Today in the toddler room we have been learning all about St. Andrews day and how it’s celebrated, we decided to create our very own tartan, the children did this by using cars and rollers and dipping them in different colours of paint. Here are some of the children’s great work.
We watched a lovely story on the the laptop about St. Andrews day, the children found out that St. Andrew is the patron saint of Scotland.
We finished the day off listening to some Scottish music and doing ceilidh dancing, we had lots of fun and used up lots of energy!
Today some of the toddlers got creative mark making, selecting their own paint colours and using large brushes and rollers, developing fine motor skills and muscle dexterity they even made their own natural brushes from recycled flowers. They painted over different textures eg Anaglypta , tinfoil, cling film, lining paper and canvas promoting language development about how the different materials felt. “That paper is rough” “the shiny is cold and smooth”The toddlers talked about the colours they were using and mixing. “ It’s yellow” “ I like the blue paint best” “I’m making purple” They enjoyed using the roller and big brushes. “I want the biggest brush” “the roller is fun” The toddlers did great turn taking whilst sharing the resources. The end result was a beautiful piece of colourful art. Well done toddlers!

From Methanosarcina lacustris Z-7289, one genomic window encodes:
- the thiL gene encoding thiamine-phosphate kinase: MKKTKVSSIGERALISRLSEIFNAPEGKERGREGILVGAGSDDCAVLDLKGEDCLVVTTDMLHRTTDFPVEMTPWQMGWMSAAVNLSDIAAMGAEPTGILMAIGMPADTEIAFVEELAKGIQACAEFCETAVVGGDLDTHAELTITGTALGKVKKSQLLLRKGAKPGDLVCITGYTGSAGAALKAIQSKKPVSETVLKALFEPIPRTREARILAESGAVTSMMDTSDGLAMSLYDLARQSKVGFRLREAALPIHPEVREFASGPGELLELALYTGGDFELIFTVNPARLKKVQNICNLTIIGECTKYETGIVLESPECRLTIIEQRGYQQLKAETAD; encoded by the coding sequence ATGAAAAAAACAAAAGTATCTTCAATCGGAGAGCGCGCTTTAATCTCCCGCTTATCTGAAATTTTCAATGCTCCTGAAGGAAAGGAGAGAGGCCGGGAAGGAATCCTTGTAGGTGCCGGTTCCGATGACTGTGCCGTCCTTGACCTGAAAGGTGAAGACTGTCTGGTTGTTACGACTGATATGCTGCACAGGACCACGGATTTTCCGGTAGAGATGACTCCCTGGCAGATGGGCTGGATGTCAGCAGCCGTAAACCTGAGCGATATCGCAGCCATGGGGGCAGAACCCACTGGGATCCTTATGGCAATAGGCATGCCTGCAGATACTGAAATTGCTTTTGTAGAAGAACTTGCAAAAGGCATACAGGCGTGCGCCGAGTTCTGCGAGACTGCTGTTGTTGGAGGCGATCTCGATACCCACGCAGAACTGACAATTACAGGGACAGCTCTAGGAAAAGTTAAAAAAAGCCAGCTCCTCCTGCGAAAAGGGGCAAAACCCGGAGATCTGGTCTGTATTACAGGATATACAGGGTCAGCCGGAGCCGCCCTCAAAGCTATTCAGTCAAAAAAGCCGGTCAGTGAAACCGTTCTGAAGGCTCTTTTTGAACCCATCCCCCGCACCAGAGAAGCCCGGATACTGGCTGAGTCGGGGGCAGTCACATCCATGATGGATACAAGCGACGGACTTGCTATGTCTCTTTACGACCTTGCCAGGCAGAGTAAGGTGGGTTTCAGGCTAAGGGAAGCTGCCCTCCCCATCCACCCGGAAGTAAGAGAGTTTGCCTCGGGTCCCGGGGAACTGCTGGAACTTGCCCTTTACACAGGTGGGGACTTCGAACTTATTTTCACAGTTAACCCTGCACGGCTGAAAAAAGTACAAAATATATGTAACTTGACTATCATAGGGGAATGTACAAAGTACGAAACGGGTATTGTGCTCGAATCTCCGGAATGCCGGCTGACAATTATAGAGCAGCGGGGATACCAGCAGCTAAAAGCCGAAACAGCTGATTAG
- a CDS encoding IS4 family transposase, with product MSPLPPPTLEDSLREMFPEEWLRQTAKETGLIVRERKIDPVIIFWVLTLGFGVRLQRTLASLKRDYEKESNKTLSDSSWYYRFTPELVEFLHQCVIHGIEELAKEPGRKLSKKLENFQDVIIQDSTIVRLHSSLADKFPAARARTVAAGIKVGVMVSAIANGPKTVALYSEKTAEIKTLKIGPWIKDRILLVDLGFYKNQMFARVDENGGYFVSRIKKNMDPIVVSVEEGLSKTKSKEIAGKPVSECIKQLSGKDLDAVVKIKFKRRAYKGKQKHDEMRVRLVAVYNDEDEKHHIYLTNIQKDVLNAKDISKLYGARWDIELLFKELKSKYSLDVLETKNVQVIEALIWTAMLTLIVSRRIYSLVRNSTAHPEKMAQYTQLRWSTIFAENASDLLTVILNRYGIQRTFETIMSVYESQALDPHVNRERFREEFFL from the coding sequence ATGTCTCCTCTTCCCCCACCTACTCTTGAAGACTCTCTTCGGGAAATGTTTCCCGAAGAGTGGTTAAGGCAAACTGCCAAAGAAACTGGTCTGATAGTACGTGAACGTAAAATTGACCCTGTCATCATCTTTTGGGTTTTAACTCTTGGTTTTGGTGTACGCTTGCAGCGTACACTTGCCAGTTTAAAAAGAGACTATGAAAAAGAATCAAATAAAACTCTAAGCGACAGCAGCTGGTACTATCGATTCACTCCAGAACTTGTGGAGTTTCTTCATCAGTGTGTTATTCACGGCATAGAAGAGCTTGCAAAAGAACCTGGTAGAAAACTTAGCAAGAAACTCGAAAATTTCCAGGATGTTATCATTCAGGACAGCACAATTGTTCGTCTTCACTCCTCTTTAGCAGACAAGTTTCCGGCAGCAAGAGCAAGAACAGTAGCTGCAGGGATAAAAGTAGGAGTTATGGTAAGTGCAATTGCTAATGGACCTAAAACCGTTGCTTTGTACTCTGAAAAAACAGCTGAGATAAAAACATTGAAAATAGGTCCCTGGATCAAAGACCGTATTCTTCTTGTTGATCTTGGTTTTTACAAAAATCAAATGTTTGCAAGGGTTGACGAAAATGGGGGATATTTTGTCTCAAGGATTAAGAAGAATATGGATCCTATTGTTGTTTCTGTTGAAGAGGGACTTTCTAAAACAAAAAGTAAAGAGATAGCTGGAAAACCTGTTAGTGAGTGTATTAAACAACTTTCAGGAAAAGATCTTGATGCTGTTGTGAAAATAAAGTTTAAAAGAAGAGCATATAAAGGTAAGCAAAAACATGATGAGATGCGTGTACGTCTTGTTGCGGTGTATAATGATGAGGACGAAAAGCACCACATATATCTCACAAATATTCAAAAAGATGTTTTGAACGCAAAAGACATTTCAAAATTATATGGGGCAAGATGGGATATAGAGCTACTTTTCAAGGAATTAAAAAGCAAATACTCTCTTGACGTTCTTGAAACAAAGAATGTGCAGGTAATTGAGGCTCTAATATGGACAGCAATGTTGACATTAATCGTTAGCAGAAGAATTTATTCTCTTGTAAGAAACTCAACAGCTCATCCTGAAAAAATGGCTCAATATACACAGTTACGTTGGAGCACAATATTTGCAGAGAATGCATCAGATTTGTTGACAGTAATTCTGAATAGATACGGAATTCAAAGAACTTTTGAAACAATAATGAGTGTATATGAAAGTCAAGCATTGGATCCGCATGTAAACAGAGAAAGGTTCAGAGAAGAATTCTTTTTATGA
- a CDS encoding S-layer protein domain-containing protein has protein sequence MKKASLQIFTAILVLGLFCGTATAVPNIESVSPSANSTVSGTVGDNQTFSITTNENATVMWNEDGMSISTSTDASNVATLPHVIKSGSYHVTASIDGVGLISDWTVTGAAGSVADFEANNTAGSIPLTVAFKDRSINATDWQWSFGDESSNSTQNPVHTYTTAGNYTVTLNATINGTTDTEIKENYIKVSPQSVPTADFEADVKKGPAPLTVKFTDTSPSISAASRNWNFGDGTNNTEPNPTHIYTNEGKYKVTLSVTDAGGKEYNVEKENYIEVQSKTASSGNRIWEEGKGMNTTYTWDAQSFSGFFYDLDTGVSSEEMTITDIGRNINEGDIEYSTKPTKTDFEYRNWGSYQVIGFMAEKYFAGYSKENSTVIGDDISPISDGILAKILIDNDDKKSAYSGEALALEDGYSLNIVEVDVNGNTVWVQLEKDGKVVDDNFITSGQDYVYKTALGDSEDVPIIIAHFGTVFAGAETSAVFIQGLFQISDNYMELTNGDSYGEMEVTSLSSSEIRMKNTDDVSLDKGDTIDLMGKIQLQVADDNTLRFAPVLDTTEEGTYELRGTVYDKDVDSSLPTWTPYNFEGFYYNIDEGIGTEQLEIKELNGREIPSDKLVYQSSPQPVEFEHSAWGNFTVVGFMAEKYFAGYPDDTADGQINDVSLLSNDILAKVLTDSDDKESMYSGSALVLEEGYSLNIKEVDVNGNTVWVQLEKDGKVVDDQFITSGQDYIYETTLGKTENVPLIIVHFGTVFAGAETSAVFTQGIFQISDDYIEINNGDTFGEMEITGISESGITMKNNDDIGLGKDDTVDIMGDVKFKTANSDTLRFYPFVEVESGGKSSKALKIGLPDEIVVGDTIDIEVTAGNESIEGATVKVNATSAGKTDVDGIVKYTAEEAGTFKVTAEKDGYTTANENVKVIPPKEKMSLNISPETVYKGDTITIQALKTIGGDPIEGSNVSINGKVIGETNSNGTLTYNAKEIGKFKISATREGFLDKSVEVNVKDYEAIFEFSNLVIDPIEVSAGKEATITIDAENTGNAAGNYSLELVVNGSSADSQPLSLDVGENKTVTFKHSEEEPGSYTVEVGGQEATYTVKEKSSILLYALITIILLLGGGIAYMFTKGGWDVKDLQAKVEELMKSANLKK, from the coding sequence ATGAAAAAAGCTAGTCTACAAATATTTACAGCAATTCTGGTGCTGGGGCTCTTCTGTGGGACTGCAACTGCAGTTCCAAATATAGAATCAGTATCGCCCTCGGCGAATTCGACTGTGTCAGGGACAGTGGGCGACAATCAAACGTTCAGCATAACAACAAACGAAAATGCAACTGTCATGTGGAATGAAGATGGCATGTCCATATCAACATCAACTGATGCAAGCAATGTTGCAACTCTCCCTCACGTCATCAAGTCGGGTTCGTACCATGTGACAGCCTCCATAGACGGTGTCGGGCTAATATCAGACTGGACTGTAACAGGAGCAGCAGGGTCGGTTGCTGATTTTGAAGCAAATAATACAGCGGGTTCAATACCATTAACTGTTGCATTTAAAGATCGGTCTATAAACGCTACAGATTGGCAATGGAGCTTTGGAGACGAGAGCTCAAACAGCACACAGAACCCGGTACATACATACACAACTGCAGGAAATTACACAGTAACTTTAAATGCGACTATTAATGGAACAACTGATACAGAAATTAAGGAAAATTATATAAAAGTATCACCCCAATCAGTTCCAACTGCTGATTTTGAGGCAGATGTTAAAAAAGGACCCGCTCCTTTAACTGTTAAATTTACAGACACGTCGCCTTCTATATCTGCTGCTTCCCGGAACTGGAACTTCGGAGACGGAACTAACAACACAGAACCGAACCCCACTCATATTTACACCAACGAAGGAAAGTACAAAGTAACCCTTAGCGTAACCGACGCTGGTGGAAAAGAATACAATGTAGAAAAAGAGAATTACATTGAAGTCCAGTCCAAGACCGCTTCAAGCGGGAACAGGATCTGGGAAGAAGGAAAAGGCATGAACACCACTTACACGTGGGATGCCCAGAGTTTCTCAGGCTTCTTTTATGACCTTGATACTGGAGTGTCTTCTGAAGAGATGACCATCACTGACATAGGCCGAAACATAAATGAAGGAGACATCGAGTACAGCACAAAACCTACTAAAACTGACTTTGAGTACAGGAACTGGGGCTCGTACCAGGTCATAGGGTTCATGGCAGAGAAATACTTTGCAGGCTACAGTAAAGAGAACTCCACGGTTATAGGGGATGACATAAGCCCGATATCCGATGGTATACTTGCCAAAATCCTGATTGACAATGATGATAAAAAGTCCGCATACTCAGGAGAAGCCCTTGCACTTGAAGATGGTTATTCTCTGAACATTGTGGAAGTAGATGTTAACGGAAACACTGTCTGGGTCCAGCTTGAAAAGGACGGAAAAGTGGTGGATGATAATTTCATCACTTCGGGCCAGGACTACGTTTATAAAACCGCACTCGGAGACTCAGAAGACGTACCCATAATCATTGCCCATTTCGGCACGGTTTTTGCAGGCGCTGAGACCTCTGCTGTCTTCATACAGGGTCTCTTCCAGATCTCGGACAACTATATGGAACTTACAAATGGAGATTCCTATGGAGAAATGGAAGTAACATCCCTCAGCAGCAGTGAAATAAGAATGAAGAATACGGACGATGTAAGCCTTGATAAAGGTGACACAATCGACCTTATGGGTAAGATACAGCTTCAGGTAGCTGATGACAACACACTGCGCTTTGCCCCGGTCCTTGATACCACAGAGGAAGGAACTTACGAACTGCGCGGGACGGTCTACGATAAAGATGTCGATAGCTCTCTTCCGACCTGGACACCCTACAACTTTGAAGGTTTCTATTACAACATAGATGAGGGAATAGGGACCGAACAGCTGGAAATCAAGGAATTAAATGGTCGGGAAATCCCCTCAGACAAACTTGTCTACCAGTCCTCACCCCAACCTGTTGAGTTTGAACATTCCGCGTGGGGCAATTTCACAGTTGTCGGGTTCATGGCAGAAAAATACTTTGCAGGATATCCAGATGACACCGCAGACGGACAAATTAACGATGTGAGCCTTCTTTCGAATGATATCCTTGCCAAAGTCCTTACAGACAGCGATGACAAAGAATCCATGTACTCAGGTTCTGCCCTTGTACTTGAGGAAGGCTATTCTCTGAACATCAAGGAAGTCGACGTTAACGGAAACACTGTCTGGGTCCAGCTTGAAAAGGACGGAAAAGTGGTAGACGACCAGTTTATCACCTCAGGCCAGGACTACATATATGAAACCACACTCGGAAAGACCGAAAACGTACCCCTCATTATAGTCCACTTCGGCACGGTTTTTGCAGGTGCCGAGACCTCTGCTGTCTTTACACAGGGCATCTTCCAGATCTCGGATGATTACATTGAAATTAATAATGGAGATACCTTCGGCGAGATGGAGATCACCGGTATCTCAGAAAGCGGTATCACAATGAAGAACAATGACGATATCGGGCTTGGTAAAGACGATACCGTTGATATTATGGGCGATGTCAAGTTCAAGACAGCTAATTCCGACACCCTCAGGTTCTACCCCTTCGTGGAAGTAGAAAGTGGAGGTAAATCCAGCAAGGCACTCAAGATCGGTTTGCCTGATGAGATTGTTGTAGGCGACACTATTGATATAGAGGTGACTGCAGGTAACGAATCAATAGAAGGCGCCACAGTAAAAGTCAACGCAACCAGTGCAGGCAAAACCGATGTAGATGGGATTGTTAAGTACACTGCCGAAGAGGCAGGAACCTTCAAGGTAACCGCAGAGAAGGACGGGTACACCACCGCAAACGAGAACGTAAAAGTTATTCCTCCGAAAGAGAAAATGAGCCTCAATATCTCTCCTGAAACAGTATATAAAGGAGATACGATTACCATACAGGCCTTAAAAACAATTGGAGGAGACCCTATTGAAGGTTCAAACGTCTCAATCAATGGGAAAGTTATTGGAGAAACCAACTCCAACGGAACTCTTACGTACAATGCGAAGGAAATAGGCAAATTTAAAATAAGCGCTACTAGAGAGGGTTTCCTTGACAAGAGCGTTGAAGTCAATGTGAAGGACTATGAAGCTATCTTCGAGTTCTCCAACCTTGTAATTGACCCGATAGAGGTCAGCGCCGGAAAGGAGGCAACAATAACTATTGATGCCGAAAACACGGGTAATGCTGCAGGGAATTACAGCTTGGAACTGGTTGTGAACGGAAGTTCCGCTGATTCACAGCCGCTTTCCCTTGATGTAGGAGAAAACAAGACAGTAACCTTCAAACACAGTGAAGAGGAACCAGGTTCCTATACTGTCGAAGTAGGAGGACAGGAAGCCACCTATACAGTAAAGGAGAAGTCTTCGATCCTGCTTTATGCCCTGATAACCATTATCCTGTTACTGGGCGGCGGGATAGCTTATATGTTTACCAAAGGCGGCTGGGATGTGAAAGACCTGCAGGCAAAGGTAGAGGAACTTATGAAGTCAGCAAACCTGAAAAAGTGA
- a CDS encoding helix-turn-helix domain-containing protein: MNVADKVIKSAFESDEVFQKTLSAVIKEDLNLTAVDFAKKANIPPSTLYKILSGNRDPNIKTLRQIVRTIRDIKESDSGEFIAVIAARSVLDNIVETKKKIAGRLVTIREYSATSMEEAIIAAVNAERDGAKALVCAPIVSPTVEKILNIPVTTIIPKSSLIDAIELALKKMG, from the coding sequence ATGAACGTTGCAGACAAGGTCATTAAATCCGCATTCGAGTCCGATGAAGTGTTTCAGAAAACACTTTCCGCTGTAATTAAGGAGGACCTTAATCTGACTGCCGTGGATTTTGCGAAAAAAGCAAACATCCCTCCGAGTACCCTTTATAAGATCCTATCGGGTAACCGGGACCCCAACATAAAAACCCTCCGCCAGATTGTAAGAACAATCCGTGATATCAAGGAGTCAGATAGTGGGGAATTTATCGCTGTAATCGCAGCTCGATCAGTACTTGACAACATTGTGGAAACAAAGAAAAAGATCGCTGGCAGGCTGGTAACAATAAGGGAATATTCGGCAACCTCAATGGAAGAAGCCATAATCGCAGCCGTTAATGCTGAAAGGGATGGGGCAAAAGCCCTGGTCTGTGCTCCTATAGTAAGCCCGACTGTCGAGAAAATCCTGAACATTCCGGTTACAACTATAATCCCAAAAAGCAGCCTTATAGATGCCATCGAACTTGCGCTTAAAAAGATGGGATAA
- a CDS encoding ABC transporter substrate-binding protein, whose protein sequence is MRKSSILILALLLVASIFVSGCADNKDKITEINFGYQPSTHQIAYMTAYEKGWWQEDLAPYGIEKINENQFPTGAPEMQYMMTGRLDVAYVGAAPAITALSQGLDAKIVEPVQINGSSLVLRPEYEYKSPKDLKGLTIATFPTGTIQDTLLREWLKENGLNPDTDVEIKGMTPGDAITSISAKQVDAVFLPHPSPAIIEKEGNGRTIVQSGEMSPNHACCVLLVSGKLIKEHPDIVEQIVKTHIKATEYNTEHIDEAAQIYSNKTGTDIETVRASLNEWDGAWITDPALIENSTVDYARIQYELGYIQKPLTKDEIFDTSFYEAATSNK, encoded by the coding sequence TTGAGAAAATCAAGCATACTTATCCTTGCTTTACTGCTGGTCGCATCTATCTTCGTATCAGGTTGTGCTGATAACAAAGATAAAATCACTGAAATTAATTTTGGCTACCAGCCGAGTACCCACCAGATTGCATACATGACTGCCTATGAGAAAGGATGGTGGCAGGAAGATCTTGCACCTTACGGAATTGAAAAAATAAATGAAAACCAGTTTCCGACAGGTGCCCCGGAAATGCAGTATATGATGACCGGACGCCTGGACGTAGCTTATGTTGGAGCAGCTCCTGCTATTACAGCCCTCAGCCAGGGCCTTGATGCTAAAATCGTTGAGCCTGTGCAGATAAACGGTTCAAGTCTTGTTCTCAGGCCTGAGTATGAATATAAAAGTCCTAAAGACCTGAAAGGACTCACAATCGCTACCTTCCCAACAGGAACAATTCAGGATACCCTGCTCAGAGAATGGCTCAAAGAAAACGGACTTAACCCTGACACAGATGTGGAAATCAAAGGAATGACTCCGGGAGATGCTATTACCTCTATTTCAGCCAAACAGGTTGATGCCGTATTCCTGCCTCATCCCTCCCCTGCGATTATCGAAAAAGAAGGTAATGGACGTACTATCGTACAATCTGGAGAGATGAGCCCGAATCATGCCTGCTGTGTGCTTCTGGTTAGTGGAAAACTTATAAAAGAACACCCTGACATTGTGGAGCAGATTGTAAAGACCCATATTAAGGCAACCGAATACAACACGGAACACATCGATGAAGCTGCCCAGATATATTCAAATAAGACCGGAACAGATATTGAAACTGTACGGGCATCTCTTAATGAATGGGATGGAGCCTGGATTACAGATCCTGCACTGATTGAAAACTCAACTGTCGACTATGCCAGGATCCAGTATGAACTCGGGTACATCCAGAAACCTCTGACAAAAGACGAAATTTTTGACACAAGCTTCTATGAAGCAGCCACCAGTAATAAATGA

Today in the toddler room we have been learning all about Diwali and how it’s celebrated, we watched a lovely story on the smart board and the children picked out their favourite patterns.
We then decided to create our own Diwali patterns with coloured rice, here are some of the children’s great work. We used different mark making utensils and our fingers to create these lovely Diwali inspired patterns.
We finished the day off listening to some Diwali music and dancing with our rainbow ribbons.
Today the children have been super busy making ramps for their cars using the blocks. They decided to make their own ramps. The toddlers self selected their own paint colours and then dipped their cars into the paint and set them off down the ramp. The children noticed that some of the cars went further than others, some went down fast, some slow and that the tyres all made different marks. They added some textured balls to see what different marks they left. “ That’s left a bumpy mark” They learned some new concepts including stop, go, up, down, fast, slow developing their language skills and learning about cause and effect.